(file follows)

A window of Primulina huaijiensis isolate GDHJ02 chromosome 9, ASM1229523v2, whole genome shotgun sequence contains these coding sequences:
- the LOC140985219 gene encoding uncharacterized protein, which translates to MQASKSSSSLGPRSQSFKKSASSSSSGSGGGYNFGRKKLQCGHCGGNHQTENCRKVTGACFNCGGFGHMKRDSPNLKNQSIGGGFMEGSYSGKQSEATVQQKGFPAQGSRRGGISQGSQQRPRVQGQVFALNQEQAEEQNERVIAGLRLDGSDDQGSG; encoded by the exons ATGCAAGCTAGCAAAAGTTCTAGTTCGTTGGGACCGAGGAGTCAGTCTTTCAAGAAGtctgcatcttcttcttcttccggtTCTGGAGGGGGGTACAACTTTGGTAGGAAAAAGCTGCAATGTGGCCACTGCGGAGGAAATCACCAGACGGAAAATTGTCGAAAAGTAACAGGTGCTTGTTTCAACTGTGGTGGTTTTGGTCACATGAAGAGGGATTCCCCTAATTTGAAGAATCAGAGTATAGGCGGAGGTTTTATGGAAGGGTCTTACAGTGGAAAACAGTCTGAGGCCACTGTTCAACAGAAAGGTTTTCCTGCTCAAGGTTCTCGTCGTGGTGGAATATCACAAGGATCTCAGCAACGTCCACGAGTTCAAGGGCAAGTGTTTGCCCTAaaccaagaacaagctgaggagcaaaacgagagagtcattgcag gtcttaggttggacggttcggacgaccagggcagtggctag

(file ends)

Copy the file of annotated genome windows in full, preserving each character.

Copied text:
A window of Primulina huaijiensis isolate GDHJ02 chromosome 9, ASM1229523v2, whole genome shotgun sequence contains these coding sequences:
- the LOC140985219 gene encoding uncharacterized protein, which translates to MQASKSSSSLGPRSQSFKKSASSSSSGSGGGYNFGRKKLQCGHCGGNHQTENCRKVTGACFNCGGFGHMKRDSPNLKNQSIGGGFMEGSYSGKQSEATVQQKGFPAQGSRRGGISQGSQQRPRVQGQVFALNQEQAEEQNERVIAGLRLDGSDDQGSG; encoded by the exons ATGCAAGCTAGCAAAAGTTCTAGTTCGTTGGGACCGAGGAGTCAGTCTTTCAAGAAGtctgcatcttcttcttcttccggtTCTGGAGGGGGGTACAACTTTGGTAGGAAAAAGCTGCAATGTGGCCACTGCGGAGGAAATCACCAGACGGAAAATTGTCGAAAAGTAACAGGTGCTTGTTTCAACTGTGGTGGTTTTGGTCACATGAAGAGGGATTCCCCTAATTTGAAGAATCAGAGTATAGGCGGAGGTTTTATGGAAGGGTCTTACAGTGGAAAACAGTCTGAGGCCACTGTTCAACAGAAAGGTTTTCCTGCTCAAGGTTCTCGTCGTGGTGGAATATCACAAGGATCTCAGCAACGTCCACGAGTTCAAGGGCAAGTGTTTGCCCTAaaccaagaacaagctgaggagcaaaacgagagagtcattgcag gtcttaggttggacggttcggacgaccagggcagtggctag